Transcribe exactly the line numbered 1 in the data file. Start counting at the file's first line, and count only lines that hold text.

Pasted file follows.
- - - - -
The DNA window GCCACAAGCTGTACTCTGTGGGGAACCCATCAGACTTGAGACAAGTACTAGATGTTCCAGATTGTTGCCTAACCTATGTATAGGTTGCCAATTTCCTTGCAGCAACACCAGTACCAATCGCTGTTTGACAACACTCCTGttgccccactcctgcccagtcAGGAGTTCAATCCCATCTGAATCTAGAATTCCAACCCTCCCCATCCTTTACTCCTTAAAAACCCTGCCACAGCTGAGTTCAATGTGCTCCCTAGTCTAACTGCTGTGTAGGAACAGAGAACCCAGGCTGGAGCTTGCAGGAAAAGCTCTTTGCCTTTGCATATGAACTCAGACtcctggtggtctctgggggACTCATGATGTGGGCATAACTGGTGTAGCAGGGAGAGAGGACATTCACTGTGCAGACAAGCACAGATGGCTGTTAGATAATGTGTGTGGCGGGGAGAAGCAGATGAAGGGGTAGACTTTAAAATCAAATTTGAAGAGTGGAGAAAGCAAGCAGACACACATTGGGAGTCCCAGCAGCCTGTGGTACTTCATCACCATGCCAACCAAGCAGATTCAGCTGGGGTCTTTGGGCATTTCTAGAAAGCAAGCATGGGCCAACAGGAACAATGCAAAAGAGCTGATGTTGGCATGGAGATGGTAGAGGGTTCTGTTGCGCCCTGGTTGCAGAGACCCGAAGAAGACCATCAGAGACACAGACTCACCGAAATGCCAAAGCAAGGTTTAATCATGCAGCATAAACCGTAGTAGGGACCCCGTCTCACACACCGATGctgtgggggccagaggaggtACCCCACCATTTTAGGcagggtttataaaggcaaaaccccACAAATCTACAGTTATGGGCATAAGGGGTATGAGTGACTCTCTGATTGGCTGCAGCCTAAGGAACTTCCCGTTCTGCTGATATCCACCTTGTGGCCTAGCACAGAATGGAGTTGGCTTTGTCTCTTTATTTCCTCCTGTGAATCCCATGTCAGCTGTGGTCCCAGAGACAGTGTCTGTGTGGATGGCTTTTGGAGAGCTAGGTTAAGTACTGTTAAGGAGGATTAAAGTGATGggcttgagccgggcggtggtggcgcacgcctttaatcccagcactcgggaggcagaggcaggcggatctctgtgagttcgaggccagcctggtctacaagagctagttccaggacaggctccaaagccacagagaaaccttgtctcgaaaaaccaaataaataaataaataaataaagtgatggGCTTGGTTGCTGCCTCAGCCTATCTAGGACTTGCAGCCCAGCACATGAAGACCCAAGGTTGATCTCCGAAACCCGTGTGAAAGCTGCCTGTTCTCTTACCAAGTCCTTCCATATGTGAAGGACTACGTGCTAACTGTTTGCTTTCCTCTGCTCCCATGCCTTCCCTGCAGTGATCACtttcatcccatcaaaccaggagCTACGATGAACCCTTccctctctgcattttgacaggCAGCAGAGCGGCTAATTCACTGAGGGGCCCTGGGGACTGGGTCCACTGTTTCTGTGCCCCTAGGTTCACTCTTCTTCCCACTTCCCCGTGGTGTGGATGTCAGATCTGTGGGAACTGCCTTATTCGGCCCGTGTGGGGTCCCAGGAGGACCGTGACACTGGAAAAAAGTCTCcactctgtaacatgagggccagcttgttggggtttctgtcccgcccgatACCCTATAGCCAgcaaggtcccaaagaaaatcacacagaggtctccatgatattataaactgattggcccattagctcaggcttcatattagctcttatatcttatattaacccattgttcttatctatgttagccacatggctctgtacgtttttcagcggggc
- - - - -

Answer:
The DNA window GCCACAAGCTGTACTCTGTGGGGAACCCATCAGACTTGAGACAAGTACTAGATGTTCCAGATTGTTGCCTAACCTATGTATAGGTTGCCAATTTCCTTGCAGCAACACCAGTACCAATCGCTGTTTGACAACACTCCTGttgccccactcctgcccagtcAGGAGTTCAATCCCATCTGAATCTAGAATTCCAACCCTCCCCATCCTTTACTCCTTAAAAACCCTGCCACAGCTGAGTTCAATGTGCTCCCTAGTCTAACTGCTGTGTAGGAACAGAGAACCCAGGCTGGAGCTTGCAGGAAAAGCTCTTTGCCTTTGCATATGAACTCAGACtcctggtggtctctgggggACTCATGATGTGGGCATAACTGGTGTAGCAGGGAGAGAGGACATTCACTGTGCAGACAAGCACAGATGGCTGTTAGATAATGTGTGTGGCGGGGAGAAGCAGATGAAGGGGTAGACTTTAAAATCAAATTTGAAGAGTGGAGAAAGCAAGCAGACACACATTGGGAGTCCCAGCAGCCTGTGGTACTTCATCACCATGCCAACCAAGCAGATTCAGCTGGGGTCTTTGGGCATTTCTAGAAAGCAAGCATGGGCCAACAGGAACAATGCAAAAGAGCTGATGTTGGCATGGAGATGGTAGAGGGTTCTGTTGCGCCCTGGTTGCAGAGACCCGAAGAAGACCATCAGAGACACAGACTCACCGAAATGCCAAAGCAAGGTTTAATCATGCAGCATAAACCGTAGTAGGGACCCCGTCTCACACACCGATGctgtgggggccagaggaggtACCCCACCATTTTAGGcagggtttataaaggcaaaaccccACAAATCTACAGTTATGGGCATAAGGGGTATGAGTGACTCTCTGATTGGCTGCAGCCTAAGGAACTTCCCGTTCTGCTGATATCCACCTTGTGGCCTAGCACAGAATGGAGTTGGCTTTGTCTCTTTATTTCCTCCTGTGAATCCCATGTCAGCTGTGGTCCCAGAGACAGTGTCTGTGTGGATGGCTTTTGGAGAGCTAGGTTAAGTACTGTTAAGGAGGATTAAAGTGATGggcttgagccgggcggtggtggcgcacgcctttaatcccagcactcgggaggcagaggcaggcggatctctgtgagttcgaggccagcctggtctacaagagctagttccaggacaggctccaaagccacagagaaaccttgtctcgaaaaaccaaataaataaataaataaataaagtgatggGCTTGGTTGCTGCCTCAGCCTATCTAGGACTTGCAGCCCAGCACATGAAGACCCAAGGTTGATCTCCGAAACCCGTGTGAAAGCTGCCTGTTCTCTTACCAAGTCCTTCCATATGTGAAGGACTACGTGCTAACTGTTTGCTTTCCTCTGCTCCCATGCCTTCCCTGCAGTGATCACtttcatcccatcaaaccaggagCTACGATGAACCCTTccctctctgcattttgacaggCAGCAGAGCGGCTAATTCACTGAGGGGCCCTGGGGACTGGGTCCACTGTTTCTGTGCCCCTAGGTTCACTCTTCTTCCCACTTCCCCGTGGTGTGGATGTCAGATCTGTGGGAACTGCCTTATTCGGCCCGTGTGGGGTCCCAGGAGGACCGTGACACTGGAAAAAAGTCTCcactctgtaacatgagggccagcttgttggggtttctgtcccgcccgatACCCTATAGCCAgcaaggtcccaaagaaaatcacacagaggtctccatgatattataaactgattggcccattagctcaggcttcatattagctcttatatcttatattaacccattgttcttatctatgttagccacatggctctgtacgtttttcagcggggc